This may be the fastest an app idea of mine has gone from concept to reality.
What is Trowl?
Essentially, it is an app that outputs tweets to Growl for Windows.
Why? What does this buy me?
Honestly? If all you’re using this for is the Growl output, not much. It looks nice, and integrates with a service you may already be using, but that’s it. This version doesn’t even let you send a new tweet!
Then what’s the point?
Recently, Prowl was released on the iPhone App Store. Prowl links up with Growl on your PC so that when you get a notification, it gets pushed to your iPhone via the new Push Notification feature. In other words: you will get push notification of new tweets.
Awesome! But aren’t there already other Twitter clients that use Growl?
a) Twitter clients that use Growl for Windows are limited — and buggy. If I’m going to use a full Twitter client, I’d like it to be fully functional. Alternatively I could wait until a more mature Twitter client implements GfW support, but I’m inpatient. And even then, it may not have the capabilities I’m looking for, which leads me to…
b) Most of the time, Growl support comes in the form of “friends timeline, @replies or DMs”. I don’t know about you, but if I got ALL my tweets Growled and pushed to my iPhone, my phone would never stop buzzing — which kind of defeats the purpose of push notifications. I only want to get notifications of tweets from my close friends — the people where it may be in my best interest to see their tweet(s) asap.
Sounds good. So what’s in Trowl?
This early version is a simple, proof-of-concept release that only serves to demonstrate the idea and get basic functionality working. This means:
* You can log in with your Twitter credentials, optionally saving your username & password for quick login in the future.
* System tray icon to access Settings and Exit the app.
* Ability to choose which users should have their tweets Growled.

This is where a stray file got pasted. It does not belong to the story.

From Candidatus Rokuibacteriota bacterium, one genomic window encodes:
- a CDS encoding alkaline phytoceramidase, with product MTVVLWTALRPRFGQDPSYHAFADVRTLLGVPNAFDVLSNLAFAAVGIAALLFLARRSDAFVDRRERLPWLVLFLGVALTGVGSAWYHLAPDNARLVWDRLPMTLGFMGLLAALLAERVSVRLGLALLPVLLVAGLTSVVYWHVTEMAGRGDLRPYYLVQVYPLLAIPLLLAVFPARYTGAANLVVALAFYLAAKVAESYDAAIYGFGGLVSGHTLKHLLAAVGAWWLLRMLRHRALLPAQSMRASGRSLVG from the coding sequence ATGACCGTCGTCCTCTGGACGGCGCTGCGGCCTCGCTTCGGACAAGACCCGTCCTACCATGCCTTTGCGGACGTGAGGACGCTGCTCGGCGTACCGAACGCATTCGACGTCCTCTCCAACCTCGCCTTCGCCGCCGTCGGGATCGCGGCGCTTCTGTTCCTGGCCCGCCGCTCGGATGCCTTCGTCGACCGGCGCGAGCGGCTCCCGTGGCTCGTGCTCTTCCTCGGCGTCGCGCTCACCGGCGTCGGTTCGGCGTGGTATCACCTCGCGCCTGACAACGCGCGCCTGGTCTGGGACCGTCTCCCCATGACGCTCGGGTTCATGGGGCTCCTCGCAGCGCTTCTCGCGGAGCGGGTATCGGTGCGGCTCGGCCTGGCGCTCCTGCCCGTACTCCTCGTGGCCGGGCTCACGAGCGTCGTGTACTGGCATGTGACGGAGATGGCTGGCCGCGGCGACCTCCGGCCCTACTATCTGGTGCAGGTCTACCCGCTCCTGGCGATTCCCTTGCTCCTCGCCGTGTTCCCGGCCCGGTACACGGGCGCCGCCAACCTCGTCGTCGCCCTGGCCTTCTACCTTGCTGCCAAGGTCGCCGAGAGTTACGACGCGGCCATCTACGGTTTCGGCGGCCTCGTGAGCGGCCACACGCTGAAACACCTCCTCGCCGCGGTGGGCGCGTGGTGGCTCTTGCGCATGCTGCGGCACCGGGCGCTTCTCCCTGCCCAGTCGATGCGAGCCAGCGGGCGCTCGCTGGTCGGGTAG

* Ability to specify how often Trowl should check for new tweets from your chosen users.
And that’s it. I’m already working on these features:
* Setting to forward ALL @replies, regardless of who they’re from.
* Support for forwarding DMs.
* Ability to send a tweet from Trowl.
I’m open to suggestions for other features, but my goal is to keep this as lightweight as possible. Its purpose is to growl tweets, with the intent of having those growls push to your iPhone. If you want more than that, you will be better served by any of the other excellent Twitter clients out there.
Why did you name it Trowl?
Twitter + Growl = Trowl
Also, a trowel is a tool used to evenly spread mortar between bricks. You can think of Trowl as the tool that helps cement Twitter, Growl and Prowl. Yeah, I know, I’m the height of cheesery.
Does it cost anything?
Nope. However, Prowl costs $2.99 on the App Store. For me, this was a no brainer purchase, but it’s something to keep in mind.
Anything else I should know?
This app is useless without Growl for Windows, and will inform you of such if it has trouble communicating with Growl for Windows. (Although, it’s excellent at draining your Twitter API allowance, if you’re looking for that.)
This is an early version with limited error checking and an extra helping of bugs. Please let me know if you find any problems.
It is written in C#.NET and requires the .NET Framework 3.5. If you have Windows Vista or Windows 7, chances are you already have this. If not, please take a trip to your friendly neighborhood Windows Update.
I need Growl for Windows. Where can I get it? How do I set up Prowl to work with it?
Please visit growlforwindows.com. You will find both answers there.
Let me at it!
Thanks for your interest. Here is the download. Just extract the ZIP to an empty folder, and run trowl.exe. After logging in, you will see the Settings screen to configure your initial friends and update interval. Remember: any problems, please contact me. (I’m @mageuzi on Twitter.) And, if you like it, spread the word! Thanks!
[update] I just want to thank Wallace B. McClure for his C# Twitter example to get me off on the right foot, as well as DotNetThis for his simple string encryption example. I’m also adding a few screenshots after the break.